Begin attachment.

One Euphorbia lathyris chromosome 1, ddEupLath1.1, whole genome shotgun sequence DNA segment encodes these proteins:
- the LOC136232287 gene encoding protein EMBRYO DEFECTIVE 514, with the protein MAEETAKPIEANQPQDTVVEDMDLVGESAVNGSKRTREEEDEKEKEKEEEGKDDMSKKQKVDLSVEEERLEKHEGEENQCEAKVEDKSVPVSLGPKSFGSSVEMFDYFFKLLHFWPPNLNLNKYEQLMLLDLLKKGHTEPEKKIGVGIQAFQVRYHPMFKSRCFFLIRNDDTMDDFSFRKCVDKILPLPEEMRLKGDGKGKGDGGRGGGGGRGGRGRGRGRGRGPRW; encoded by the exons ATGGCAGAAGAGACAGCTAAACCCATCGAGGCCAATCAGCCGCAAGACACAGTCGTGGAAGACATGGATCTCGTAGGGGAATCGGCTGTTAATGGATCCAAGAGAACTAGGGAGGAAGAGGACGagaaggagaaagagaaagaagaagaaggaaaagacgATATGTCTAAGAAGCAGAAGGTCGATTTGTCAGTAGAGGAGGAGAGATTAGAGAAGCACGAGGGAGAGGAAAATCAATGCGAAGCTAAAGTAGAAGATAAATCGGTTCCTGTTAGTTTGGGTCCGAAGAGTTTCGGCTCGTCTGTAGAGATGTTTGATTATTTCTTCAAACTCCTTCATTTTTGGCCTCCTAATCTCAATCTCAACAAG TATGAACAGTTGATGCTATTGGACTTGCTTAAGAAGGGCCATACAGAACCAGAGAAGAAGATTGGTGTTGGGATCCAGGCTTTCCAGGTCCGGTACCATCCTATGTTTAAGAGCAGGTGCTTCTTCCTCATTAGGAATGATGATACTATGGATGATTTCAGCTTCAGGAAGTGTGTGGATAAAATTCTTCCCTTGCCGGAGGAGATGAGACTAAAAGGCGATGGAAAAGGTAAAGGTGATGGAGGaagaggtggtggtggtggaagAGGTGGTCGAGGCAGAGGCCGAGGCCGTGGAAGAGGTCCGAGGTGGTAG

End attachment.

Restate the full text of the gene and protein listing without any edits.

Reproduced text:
One Euphorbia lathyris chromosome 1, ddEupLath1.1, whole genome shotgun sequence DNA segment encodes these proteins:
- the LOC136232287 gene encoding protein EMBRYO DEFECTIVE 514, with the protein MAEETAKPIEANQPQDTVVEDMDLVGESAVNGSKRTREEEDEKEKEKEEEGKDDMSKKQKVDLSVEEERLEKHEGEENQCEAKVEDKSVPVSLGPKSFGSSVEMFDYFFKLLHFWPPNLNLNKYEQLMLLDLLKKGHTEPEKKIGVGIQAFQVRYHPMFKSRCFFLIRNDDTMDDFSFRKCVDKILPLPEEMRLKGDGKGKGDGGRGGGGGRGGRGRGRGRGRGPRW; encoded by the exons ATGGCAGAAGAGACAGCTAAACCCATCGAGGCCAATCAGCCGCAAGACACAGTCGTGGAAGACATGGATCTCGTAGGGGAATCGGCTGTTAATGGATCCAAGAGAACTAGGGAGGAAGAGGACGagaaggagaaagagaaagaagaagaaggaaaagacgATATGTCTAAGAAGCAGAAGGTCGATTTGTCAGTAGAGGAGGAGAGATTAGAGAAGCACGAGGGAGAGGAAAATCAATGCGAAGCTAAAGTAGAAGATAAATCGGTTCCTGTTAGTTTGGGTCCGAAGAGTTTCGGCTCGTCTGTAGAGATGTTTGATTATTTCTTCAAACTCCTTCATTTTTGGCCTCCTAATCTCAATCTCAACAAG TATGAACAGTTGATGCTATTGGACTTGCTTAAGAAGGGCCATACAGAACCAGAGAAGAAGATTGGTGTTGGGATCCAGGCTTTCCAGGTCCGGTACCATCCTATGTTTAAGAGCAGGTGCTTCTTCCTCATTAGGAATGATGATACTATGGATGATTTCAGCTTCAGGAAGTGTGTGGATAAAATTCTTCCCTTGCCGGAGGAGATGAGACTAAAAGGCGATGGAAAAGGTAAAGGTGATGGAGGaagaggtggtggtggtggaagAGGTGGTCGAGGCAGAGGCCGAGGCCGTGGAAGAGGTCCGAGGTGGTAG